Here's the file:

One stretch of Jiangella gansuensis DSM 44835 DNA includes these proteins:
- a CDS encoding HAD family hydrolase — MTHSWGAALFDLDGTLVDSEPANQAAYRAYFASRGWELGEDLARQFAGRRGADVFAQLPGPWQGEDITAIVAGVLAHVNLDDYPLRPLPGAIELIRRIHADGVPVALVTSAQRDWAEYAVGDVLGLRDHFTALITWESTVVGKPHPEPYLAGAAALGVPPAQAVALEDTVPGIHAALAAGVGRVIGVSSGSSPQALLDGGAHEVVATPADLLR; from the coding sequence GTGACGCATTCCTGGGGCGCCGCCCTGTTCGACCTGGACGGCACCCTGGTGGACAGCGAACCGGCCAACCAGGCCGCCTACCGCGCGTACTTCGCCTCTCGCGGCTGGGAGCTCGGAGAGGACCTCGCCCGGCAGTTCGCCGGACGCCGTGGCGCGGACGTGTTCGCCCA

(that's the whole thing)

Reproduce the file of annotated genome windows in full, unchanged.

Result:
One stretch of Jiangella gansuensis DSM 44835 DNA includes these proteins:
- a CDS encoding HAD family hydrolase — MTHSWGAALFDLDGTLVDSEPANQAAYRAYFASRGWELGEDLARQFAGRRGADVFAQLPGPWQGEDITAIVAGVLAHVNLDDYPLRPLPGAIELIRRIHADGVPVALVTSAQRDWAEYAVGDVLGLRDHFTALITWESTVVGKPHPEPYLAGAAALGVPPAQAVALEDTVPGIHAALAAGVGRVIGVSSGSSPQALLDGGAHEVVATPADLLR; from the coding sequence GTGACGCATTCCTGGGGCGCCGCCCTGTTCGACCTGGACGGCACCCTGGTGGACAGCGAACCGGCCAACCAGGCCGCCTACCGCGCGTACTTCGCCTCTCGCGGCTGGGAGCTCGGAGAGGACCTCGCCCGGCAGTTCGCCGGACGCCGTGGCGCGGACGTGTTCGCCCA